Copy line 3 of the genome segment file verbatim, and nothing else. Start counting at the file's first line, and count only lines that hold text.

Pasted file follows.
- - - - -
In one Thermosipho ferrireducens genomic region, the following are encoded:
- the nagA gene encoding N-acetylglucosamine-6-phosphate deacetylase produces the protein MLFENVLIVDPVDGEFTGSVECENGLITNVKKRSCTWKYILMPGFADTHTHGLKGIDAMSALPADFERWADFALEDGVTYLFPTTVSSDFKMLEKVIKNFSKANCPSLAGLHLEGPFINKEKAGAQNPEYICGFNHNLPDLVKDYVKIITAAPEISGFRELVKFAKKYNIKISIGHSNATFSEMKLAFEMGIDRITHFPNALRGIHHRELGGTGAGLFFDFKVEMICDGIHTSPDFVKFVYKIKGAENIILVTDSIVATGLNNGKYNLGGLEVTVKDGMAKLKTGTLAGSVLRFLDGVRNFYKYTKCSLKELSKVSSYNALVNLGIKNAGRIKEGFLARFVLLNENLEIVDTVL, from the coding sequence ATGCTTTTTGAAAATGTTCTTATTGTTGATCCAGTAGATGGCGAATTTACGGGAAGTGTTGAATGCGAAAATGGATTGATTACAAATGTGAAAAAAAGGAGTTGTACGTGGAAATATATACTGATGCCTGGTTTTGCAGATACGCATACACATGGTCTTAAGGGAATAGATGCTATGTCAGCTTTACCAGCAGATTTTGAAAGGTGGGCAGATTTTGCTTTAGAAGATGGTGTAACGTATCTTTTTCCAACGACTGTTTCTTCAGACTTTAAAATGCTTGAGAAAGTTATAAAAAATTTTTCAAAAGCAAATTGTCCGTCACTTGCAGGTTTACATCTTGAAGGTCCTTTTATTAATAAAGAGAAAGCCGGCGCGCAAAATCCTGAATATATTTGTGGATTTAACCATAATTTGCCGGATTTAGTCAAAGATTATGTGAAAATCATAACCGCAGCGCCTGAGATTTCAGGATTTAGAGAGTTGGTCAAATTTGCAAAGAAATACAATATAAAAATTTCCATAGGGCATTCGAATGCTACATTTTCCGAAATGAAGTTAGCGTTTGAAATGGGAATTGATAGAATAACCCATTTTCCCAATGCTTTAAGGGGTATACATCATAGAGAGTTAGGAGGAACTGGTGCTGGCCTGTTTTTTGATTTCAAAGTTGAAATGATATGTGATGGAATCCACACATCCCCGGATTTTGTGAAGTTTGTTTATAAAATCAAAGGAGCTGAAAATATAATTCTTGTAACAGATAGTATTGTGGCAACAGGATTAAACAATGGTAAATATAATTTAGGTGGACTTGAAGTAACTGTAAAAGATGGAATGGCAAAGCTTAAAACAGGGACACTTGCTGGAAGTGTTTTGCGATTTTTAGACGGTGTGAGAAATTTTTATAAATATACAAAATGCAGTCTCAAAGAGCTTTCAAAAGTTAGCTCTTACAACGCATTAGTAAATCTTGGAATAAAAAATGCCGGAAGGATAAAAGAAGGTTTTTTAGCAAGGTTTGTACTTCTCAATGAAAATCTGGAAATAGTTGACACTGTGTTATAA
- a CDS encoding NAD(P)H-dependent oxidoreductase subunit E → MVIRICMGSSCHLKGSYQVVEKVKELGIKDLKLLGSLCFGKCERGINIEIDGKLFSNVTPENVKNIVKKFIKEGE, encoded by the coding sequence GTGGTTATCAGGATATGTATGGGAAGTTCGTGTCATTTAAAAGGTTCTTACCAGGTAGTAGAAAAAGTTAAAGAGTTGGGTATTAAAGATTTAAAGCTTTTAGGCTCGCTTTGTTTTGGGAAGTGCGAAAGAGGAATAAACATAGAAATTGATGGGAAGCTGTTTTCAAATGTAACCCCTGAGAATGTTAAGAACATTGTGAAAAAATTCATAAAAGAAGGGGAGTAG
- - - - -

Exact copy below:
- a CDS encoding NAD(P)H-dependent oxidoreductase subunit E → MVIRICMGSSCHLKGSYQVVEKVKELGIKDLKLLGSLCFGKCERGINIEIDGKLFSNVTPENVKNIVKKFIKEGE, encoded by the coding sequence GTGGTTATCAGGATATGTATGGGAAGTTCGTGTCATTTAAAAGGTTCTTACCAGGTAGTAGAAAAAGTTAAAGAGTTGGGTATTAAAGATTTAAAGCTTTTAGGCTCGCTTTGTTTTGGGAAGTGCGAAAGAGGAATAAACATAGAAATTGATGGGAAGCTGTTTTCAAATGTAACCCCTGAGAATGTTAAGAACATTGTGAAAAAATTCATAAAAGAAGGGGAGTAG